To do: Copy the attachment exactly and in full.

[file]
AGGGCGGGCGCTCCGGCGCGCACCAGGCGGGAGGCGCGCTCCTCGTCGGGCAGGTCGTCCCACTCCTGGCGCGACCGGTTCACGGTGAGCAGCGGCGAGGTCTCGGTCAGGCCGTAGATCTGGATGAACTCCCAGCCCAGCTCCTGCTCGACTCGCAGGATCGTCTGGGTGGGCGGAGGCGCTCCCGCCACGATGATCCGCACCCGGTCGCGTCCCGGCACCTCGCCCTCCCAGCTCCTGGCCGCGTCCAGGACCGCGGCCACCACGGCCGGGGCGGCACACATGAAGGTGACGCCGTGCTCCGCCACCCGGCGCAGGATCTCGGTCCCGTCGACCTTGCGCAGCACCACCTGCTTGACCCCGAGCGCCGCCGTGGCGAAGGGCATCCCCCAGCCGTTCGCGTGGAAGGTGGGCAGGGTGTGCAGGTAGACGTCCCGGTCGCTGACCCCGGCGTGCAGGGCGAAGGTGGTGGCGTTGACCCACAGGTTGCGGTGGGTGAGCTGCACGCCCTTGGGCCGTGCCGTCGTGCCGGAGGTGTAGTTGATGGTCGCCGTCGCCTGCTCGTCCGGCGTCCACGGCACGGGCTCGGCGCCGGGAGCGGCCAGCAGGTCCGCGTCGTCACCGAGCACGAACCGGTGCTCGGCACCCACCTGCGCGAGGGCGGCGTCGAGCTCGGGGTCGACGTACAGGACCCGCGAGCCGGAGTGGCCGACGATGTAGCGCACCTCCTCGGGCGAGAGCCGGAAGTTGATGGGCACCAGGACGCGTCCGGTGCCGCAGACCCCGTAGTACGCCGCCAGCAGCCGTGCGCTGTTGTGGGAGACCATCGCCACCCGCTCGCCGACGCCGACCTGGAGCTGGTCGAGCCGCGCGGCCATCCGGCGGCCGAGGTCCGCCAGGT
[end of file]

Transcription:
AGGGCGGGCGCTCCGGCGCGCACCAGGCGGGAGGCGCGCTCCTCGTCGGGCAGGTCGTCCCACTCCTGGCGCGACCGGTTCACGGTGAGCAGCGGCGAGGTCTCGGTCAGGCCGTAGATCTGGATGAACTCCCAGCCCAGCTCCTGCTCGACTCGCAGGATCGTCTGGGTGGGCGGAGGCGCTCCCGCCACGATGATCCGCACCCGGTCGCGTCCCGGCACCTCGCCCTCCCAGCTCCTGGCCGCGTCCAGGACCGCGGCCACCACGGCCGGGGCGGCACACATGAAGGTGACGCCGTGCTCCGCCACCCGGCGCAGGATCTCGGTCCCGTCGACCTTGCGCAGCACCACCTGCTTGACCCCGAGCGCCGCCGTGGCGAAGGGCATCCCCCAGCCGTTCGCGTGGAAGGTGGGCAGGGTGTGCAGGTAGACGTCCCGGTCGCTGACCCCGGCGTGCAGGGCGAAGGTGGTGGCGTTGACCCACAGGTTGCGGTGGGTGAGCTGCACGCCCTTGGGCCGTGCCGTCGTGCCGGAGGTGTAGTTGATGGTCGCCGTCGCCTGCTCGTCCGGCGTCCACGGCACGGGCTCGGCGCCGGGAGCGGCCAGCAGGTCCGCGTCGTCACCGAGCACGAACCGGTGCTCGGCACCCACCTGCGCGAGGGCGGCGTCGAGCTCGGGGTCGACGTACAGGACCCGCGAGCCGGAGTGGCCGACGATGTAGCGCACCTCCTCGGGCGAGAGCCGGAAGTTGATGGGCACCAGGACGCGTCCGGTGCCGCAGACCCCGTAGTACGCCGCCAGCAGCCGTGCGCTGTTGTGGGAGACCATCGCCACCCGCTCGCCGACGCCGACCTGGAGCTGGTCGAGCCGCGCGGCCATCCGGCGGCCGAGGTCCGCCAGGT